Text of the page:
One of the best things about comics has been its ability to articulate and humanize indescribable feelings — and it seems like Eat, and Love Yourself will be no exception. The graphic novel follows Mindy, a young woman with an eating disorder who struggles with her self-worth. After discovering a magic chocolate bar that allows her to travel into the past, Mindy sets forth on an unpredictable journey to find self-love — and a way back to the present day. The art for Eat, and Love Yourself looks absolutely gorgeous, and the inventive body-positive narrative feels groundbreaking in the landscape of comics today. This is a graphic novel that definitely deserves your attention. — Jenna Andersonprevnext
Justice League #48
Si Spurrier has long been an underappreciated writer. His runs on Marvel's X-Men: Legacy and X-Force were some of the most exciting X-Men stories published in the years between Grant Morrison and Jonathan Hickman's eras on the title. He's been cranking out stellar creator-owned work with books like The Spire and Coda garnering awards attention. He's hot off a brilliant run writing The Dreaming for DC's Sandman Universe and is in the midst of what may be an even better run on Hellblazer. With a track record like this, is it any wonder that we're excited about his three-part arc writing DC's most popular superheroes in Justice League. He's teaming with veteran artist Aaron Lopresti for a story he's described as smart sci-fi with added punching. What else do you need to know? -- Jamie Lovettprevnext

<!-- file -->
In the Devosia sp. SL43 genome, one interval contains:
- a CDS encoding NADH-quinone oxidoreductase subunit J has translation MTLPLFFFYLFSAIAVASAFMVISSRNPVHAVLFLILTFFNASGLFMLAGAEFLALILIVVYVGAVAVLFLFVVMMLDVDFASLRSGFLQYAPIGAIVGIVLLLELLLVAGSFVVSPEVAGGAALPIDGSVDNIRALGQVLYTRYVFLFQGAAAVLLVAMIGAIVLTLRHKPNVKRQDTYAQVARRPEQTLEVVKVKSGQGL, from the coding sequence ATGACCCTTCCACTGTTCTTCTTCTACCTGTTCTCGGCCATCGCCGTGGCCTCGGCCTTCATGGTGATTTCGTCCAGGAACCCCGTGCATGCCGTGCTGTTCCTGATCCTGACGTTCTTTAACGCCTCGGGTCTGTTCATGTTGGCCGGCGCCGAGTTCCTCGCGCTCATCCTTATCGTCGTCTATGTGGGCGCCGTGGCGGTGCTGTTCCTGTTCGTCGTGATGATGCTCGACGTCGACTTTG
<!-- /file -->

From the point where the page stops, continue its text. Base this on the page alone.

Marauders by Gerry Duggan Vol. 1
House of X and Powers of X set a high bar for the X-Men, and somehow Marauders met that bar and soared right past it. Writer Gerry Duggan and artists Michele Bandini, Matteo Lolli, and Lucas Werneck put together a delightful concoction of pirate adventure and political intrigue while also lifting characters like Kate Pryde, Pyro, White Queen, Bishop, and more to the heights they should’ve been at all along. This is a must-read X-Men series, and now is the time to jump on. -- Matthew Aguilarprevnext
Money Shot #6
Money Shot is a truly one-of-a-kind series, and I mean that in the best possible way. After a great first arc, the series returns with this week's sixth issue, which is already being dubbed “a great jumping on point for new readers”. The story will see the XXX-plorers journeying into a new alien world, which may or may not resemble actual Hell. From Tim Seeley and Sarah Beattie’s narrative to Rebekah Isaacs's art, Money Shot brings a well-executed, truly chaotic energy that all of us could use in our lives right now. — Jenna Andersonprevnext
One-Punch Man Vol. 20